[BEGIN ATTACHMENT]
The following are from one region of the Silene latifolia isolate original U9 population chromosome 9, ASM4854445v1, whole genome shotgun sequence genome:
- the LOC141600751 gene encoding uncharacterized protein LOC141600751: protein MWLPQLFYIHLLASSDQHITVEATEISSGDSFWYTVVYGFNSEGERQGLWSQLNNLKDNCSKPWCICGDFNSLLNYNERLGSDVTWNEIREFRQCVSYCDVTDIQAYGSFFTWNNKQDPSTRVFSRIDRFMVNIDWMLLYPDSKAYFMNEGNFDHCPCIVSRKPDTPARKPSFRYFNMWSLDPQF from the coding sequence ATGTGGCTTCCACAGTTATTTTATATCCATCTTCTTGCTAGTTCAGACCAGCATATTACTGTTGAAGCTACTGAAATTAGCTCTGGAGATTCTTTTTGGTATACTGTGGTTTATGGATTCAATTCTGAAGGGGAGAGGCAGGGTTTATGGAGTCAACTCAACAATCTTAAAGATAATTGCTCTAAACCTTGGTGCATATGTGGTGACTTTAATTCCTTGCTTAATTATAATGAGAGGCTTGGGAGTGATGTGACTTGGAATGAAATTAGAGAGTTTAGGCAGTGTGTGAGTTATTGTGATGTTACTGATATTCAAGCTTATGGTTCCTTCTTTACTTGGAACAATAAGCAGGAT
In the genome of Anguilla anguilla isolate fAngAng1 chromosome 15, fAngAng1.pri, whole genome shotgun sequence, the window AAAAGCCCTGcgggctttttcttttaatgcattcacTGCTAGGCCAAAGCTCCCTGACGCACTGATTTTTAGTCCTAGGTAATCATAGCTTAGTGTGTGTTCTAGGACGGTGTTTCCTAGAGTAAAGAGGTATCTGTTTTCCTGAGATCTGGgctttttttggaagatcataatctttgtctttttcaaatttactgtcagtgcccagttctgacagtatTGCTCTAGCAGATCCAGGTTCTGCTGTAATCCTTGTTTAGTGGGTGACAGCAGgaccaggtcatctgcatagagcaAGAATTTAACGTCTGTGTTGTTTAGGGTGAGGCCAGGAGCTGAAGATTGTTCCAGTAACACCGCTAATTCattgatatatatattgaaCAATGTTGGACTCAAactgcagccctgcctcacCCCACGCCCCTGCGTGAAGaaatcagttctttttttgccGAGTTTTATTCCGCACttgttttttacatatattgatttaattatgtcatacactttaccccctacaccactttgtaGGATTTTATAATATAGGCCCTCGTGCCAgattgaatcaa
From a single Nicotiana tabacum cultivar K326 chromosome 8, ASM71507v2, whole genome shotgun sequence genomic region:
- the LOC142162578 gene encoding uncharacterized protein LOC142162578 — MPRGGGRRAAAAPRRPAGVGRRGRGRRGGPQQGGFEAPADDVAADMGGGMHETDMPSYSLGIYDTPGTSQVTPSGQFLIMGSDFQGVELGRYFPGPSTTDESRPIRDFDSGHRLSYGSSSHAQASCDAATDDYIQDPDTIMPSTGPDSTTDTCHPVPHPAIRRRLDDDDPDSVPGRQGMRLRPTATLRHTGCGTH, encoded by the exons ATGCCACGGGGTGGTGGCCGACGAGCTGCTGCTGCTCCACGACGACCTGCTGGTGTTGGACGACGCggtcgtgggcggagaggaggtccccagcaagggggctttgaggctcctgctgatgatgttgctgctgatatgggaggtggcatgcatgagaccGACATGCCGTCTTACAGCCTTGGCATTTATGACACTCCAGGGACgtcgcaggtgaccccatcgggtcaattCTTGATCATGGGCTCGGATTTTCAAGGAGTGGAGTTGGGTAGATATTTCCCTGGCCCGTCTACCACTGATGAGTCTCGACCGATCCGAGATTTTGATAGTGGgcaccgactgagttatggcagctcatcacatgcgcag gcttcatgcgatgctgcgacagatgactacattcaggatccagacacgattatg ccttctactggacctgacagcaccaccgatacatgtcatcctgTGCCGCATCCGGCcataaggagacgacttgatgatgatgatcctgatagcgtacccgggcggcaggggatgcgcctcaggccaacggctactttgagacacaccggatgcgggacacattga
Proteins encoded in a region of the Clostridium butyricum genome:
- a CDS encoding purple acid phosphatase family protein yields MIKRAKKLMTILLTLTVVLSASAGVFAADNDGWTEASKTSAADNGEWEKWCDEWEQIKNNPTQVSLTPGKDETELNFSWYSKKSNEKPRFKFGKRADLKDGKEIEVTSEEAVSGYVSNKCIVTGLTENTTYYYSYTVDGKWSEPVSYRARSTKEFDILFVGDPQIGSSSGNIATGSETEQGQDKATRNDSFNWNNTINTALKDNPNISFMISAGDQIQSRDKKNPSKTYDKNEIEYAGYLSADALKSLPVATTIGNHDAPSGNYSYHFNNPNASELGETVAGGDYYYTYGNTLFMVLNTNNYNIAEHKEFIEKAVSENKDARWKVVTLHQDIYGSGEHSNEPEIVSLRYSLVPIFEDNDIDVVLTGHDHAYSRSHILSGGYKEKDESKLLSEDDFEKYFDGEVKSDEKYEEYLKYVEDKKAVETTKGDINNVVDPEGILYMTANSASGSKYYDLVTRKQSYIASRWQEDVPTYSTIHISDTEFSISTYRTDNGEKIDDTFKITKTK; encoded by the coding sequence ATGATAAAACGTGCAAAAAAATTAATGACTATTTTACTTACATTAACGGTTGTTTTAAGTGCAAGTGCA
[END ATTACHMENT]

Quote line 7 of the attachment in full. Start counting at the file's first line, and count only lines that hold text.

- a CDS encoding purple acid phosphatase family protein yields MIKRAKKLMTILLTLTVVLSASAGVFAADNDGWTEASKTSAADNGEWEKWCDEWEQIKNNPTQVSLTPGKDETELNFSWYSKKSNEKPRFKFGKRADLKDGKEIEVTSEEAVSGYVSNKCIVTGLTENTTYYYSYTVDGKWSEPVSYRARSTKEFDILFVGDPQIGSSSGNIATGSETEQGQDKATRNDSFNWNNTINTALKDNPNISFMISAGDQIQSRDKKNPSKTYDKNEIEYAGYLSADALKSLPVATTIGNHDAPSGNYSYHFNNPNASELGETVAGGDYYYTYGNTLFMVLNTNNYNIAEHKEFIEKAVSENKDARWKVVTLHQDIYGSGEHSNEPEIVSLRYSLVPIFEDNDIDVVLTGHDHAYSRSHILSGGYKEKDESKLLSEDDFEKYFDGEVKSDEKYEEYLKYVEDKKAVETTKGDINNVVDPEGILYMTANSASGSKYYDLVTRKQSYIASRWQEDVPTYSTIHISDTEFSISTYRTDNGEKIDDTFKITKTK; encoded by the coding sequence ATGATAAAACGTGCAAAAAAATTAATGACTATTTTACTTACATTAACGGTTGTTTTAAGTGCAAGTGCA